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ranking = 1
keywords = metal
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4/32. Contact dermatitis due to printer's ink in a milk industry employee: case report and review of the allergen paraphenylenediamine.

    Paraphenylenediamine is a common cause of occupational dermatoses in hairdressers, metallurgy workers, and others. hand dermatitis developed in an employee of a milk packaging facility. The employee's hands were exposed to milk cartons embossed with wet printer's ink on a daily basis for 2 years. The worker was evaluated through a history, physical examination, and patch testing with 50 standard allergens. Patch testing revealed a positive reaction to paraphenylenediamine. The hand dermatitis resolved once the patient instituted protective measures. The worker's reaction might represent a delayed-type hypersensitivity reaction to printer's ink that contained this agent. More likely, the inciting agent was some other ingredient of the printer's ink that cross-reacts with paraphenylenediamine.
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ranking = 1
keywords = metal
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5/32. Occupational allergic contact dermatitis to silver and colophonium in a jeweler.

    The aim of this study was to determine any occupationally relevant allergic contact sensitizations in hand dermatitis in a jeweler. Patch test with European Standard, vehicle, medicaments, and metal series (Finn chambers on Scanpor) was performed. Readings were taken on day 2 and day 4. Allergic positive reaction to colophonium 20% pet and silver nitrate 0.5% aq was detected. The contact sensitivities to silver and colophonium seem to be occupationally relevant in this case.
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ranking = 1
keywords = metal
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6/32. Two cases of occupational allergic contact dermatitis from a cycloaliphatic epoxy resin in a neat oil: case report.

    BACKGROUND: Metal-working fluids contain complex mixtures of chemicals and metal workers constitute a potential risk group for the development of allergic contact dermatitis. CASE PRESENTATION: Two metal workers developed allergic contact dermatitis on the hands and lower arms from exposure to a neat oil used in metal processing. Patch testing revealed that the relevant contact allergen was a cycloaliphatic epoxy resin, 1,2-cyclohexanedicarboxylic acid, bis(oxiranylmethyl) ester, added to the oil as a stabilizer. None of the patients had positive reactions to the bisphenol A-based epoxy resin in the standard series. CONCLUSIONS: These cases emphasize that well-known contact allergens may show up from unexpected sources of exposure. Further, it can be a long-lasting, laborious process to detect an occupational contact allergen and cooperation from the patient and the manufacturer of the sensitizing product is essential.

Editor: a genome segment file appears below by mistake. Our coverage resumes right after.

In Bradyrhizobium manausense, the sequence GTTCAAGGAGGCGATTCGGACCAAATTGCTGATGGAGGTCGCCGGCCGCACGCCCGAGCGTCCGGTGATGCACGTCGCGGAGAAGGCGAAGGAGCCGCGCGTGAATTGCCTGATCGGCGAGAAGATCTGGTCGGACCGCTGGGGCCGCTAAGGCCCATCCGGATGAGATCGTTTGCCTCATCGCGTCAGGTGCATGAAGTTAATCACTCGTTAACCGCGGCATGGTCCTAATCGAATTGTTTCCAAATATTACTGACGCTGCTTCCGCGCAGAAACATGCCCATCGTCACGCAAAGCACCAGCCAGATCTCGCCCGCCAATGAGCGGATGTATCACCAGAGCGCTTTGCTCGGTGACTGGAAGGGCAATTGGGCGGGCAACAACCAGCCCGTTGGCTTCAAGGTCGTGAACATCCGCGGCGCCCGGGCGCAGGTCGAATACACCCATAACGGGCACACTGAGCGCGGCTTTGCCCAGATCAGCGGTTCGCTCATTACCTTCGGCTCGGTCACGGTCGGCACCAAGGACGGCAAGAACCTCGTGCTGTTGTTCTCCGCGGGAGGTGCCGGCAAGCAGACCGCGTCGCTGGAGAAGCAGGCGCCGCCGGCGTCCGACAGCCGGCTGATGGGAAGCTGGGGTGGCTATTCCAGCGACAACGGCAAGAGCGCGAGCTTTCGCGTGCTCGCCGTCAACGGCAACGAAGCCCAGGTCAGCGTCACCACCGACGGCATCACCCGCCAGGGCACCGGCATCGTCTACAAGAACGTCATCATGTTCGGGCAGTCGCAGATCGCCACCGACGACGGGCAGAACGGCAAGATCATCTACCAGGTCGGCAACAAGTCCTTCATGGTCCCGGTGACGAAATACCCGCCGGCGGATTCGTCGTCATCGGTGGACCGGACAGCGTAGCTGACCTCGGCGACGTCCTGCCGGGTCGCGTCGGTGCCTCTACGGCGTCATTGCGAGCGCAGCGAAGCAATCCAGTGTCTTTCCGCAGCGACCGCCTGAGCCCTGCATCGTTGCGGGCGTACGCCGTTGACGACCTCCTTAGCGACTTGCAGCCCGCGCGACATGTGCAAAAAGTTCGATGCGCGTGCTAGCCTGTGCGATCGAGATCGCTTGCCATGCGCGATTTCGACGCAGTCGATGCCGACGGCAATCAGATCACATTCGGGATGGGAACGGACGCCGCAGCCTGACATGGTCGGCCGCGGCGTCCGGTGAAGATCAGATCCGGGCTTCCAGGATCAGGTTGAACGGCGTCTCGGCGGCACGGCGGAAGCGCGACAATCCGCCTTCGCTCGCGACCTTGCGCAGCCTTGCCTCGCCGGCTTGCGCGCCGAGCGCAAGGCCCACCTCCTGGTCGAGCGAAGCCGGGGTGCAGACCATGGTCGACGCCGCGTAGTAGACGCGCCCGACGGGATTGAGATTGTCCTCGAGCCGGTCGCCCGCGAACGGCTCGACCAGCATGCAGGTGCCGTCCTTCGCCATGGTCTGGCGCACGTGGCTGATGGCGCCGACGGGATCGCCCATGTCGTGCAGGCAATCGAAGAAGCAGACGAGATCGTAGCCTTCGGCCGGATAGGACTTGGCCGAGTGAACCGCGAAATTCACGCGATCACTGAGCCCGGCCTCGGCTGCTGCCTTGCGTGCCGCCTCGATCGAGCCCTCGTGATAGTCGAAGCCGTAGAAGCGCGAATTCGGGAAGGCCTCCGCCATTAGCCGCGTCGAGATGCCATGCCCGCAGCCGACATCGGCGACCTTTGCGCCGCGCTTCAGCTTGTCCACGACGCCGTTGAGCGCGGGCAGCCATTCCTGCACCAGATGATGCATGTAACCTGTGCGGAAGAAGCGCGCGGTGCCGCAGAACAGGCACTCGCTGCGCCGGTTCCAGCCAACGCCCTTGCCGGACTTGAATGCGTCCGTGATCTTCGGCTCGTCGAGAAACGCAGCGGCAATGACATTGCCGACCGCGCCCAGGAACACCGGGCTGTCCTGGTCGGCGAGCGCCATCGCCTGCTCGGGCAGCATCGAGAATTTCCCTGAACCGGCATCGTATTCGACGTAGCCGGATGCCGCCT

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ranking = 3
keywords = metal
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7/32. Allergic contact dermatitis from 1-[2-(2,4-dichlorophenyl)-2-(2-propenyloxy) ethyl]-1H-imidazole in a water-based metalworking fluid.

    water-based metalworking fluids (MWF) frequently cause irritant contact dermatitis (1, 2), and some of their constituents, especially biocides, may induce allergic contact dermatitis (3).
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ranking = 5